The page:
Spring Ice by Tom Thomson

Spring Ice by Tom Thomson (1916)

The exhibition I visited back in November at the Dulwich Picture Gallery was entitled The Group of Seven and Tom Thomson.   The reason for the Group not including Thomson himself was, although he was closely connected to and had greatly influenced the seven members of the Group, he died before they had formed this artistic association in 1920.

Tom Thomson, who was born into a large western Ontario farm family in Claremont, Ontario, was the son of John and Margaret Thomson.  It is interesting to note that unlike many early stories of artist’s lives, Thomson never showed an early interest in art.  In his youth, he was far more interested in music and literature.  At the age of twenty-two, he worked as an apprentice in an iron foundry owned by a friend of his father.  It is possible that Thomson took advantage of his father’s connection with the owner and failed to fulfil his part of the apprenticeship as within a year he had been sacked because of his lack of time management.  Thomson then decided that the excitement of military life was for him and applied to fight in the Second Boer war but was rejected on medical grounds.   Later he would be turned down again by the Canadian military when he tried to enlist and fight in the First World War.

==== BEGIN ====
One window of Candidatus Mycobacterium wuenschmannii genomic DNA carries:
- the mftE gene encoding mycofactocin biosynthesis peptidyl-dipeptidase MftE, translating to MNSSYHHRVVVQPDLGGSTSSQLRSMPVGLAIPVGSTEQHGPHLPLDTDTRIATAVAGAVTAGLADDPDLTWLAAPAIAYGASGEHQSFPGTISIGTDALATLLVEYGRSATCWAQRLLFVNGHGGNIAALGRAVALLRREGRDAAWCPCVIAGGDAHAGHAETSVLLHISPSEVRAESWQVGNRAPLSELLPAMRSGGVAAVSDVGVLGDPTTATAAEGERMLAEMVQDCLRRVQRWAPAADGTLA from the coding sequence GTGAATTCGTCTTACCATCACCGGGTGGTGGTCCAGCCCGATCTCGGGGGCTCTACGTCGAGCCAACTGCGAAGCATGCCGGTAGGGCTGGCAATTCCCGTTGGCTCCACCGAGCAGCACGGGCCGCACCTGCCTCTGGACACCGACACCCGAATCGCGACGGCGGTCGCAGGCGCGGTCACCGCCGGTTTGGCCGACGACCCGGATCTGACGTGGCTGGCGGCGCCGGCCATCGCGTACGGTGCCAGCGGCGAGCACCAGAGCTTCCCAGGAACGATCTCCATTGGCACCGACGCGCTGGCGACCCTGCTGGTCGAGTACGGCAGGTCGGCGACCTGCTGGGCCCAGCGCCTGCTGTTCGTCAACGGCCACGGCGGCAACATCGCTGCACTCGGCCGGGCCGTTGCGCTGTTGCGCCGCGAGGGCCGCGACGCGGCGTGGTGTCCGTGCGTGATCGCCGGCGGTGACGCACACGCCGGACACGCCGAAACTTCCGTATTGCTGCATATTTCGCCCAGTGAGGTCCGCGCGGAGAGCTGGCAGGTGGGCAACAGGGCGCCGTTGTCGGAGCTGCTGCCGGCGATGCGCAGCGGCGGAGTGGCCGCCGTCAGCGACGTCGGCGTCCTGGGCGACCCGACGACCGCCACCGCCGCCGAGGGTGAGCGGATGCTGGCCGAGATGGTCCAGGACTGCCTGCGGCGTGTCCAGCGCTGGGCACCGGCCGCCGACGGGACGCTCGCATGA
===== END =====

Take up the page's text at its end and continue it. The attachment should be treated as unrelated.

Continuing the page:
In 1901, aged twenty-four, he was admitted into a business college at Chatham but stayed there for less than a year, at which time he went to Seattle where his brother George had a business school.  It was in this American city that he worked as a photoengraver and designed commercial brochures and spent a lot of his free time sketching and fishing.

Thomson returned to Canada in 1905 and two years later joined Grip Limited, a leading Toronto artistic design company.  It was whilst working there that he met some of the future members of the Group of Seven.   Apart from Lawren Harris, who came from a wealthy background and enjoyed an independent income, all the artists, who formed the Group of Seven, supported themselves at one time or another as commercial artists or graphic designers producing lettering and layout as well as illustrations for magazine and books.  Thomson and his newly found friends, who all loved to sketch and paint, would often go off together at the weekends on sketching trips.

One of Thomson’s favourite destinations on his painting trips was Algonquin Park, a forestry reserve north of Toronto, which stretches between Georgina Bay on the west and the Ottawa River to the east.  It is a vast stretch of pristine wilderness and an ideal location for landscape artists.   Thompson first journeyed there on a sketching expedition in 1912 returning home clutching numerous sketches of the areas he visited.   These sketching trips up north were a bit of a logistical nightmare as the artists had, as well as carrying food, shelter and cooking utensils, had also to carry their painting and sketching materials and this culminated in an almost impossible burden.  The weather conditions for en plein air painting or sketching was not conducive for the artists due to the cold and wet and this necessitated them having to try and paint or sketch with speed in changing light.